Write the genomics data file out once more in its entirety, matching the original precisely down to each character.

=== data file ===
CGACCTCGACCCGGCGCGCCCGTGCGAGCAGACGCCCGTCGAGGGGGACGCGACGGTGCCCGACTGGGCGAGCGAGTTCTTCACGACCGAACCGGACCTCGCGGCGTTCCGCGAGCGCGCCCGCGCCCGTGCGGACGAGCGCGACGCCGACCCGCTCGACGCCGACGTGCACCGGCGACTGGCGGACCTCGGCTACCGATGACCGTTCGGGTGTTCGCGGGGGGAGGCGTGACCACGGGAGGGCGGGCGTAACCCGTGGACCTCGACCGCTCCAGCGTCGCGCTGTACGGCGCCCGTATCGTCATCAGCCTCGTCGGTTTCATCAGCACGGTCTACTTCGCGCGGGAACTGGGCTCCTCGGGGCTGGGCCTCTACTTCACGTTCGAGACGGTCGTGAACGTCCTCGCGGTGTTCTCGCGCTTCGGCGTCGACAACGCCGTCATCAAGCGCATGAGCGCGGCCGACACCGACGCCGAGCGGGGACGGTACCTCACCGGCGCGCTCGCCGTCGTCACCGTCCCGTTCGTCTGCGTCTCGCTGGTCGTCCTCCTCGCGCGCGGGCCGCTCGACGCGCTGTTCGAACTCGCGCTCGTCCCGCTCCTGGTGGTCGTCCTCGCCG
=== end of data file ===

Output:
CGACCTCGACCCGGCGCGCCCGTGCGAGCAGACGCCCGTCGAGGGGGACGCGACGGTGCCCGACTGGGCGAGCGAGTTCTTCACGACCGAACCGGACCTCGCGGCGTTCCGCGAGCGCGCCCGCGCCCGTGCGGACGAGCGCGACGCCGACCCGCTCGACGCCGACGTGCACCGGCGACTGGCGGACCTCGGCTACCGATGACCGTTCGGGTGTTCGCGGGGGGAGGCGTGACCACGGGAGGGCGGGCGTAACCCGTGGACCTCGACCGCTCCAGCGTCGCGCTGTACGGCGCCCGTATCGTCATCAGCCTCGTCGGTTTCATCAGCACGGTCTACTTCGCGCGGGAACTGGGCTCCTCGGGGCTGGGCCTCTACTTCACGTTCGAGACGGTCGTGAACGTCCTCGCGGTGTTCTCGCGCTTCGGCGTCGACAACGCCGTCATCAAGCGCATGAGCGCGGCCGACACCGACGCCGAGCGGGGACGGTACCTCACCGGCGCGCTCGCCGTCGTCACCGTCCCGTTCGTCTGCGTCTCGCTGGTCGTCCTCCTCGCGCGCGGGCCGCTCGACGCGCTGTTCGAACTCGCGCTCGTCCCGCTCCTGGTGGTCGTCCTCGCCG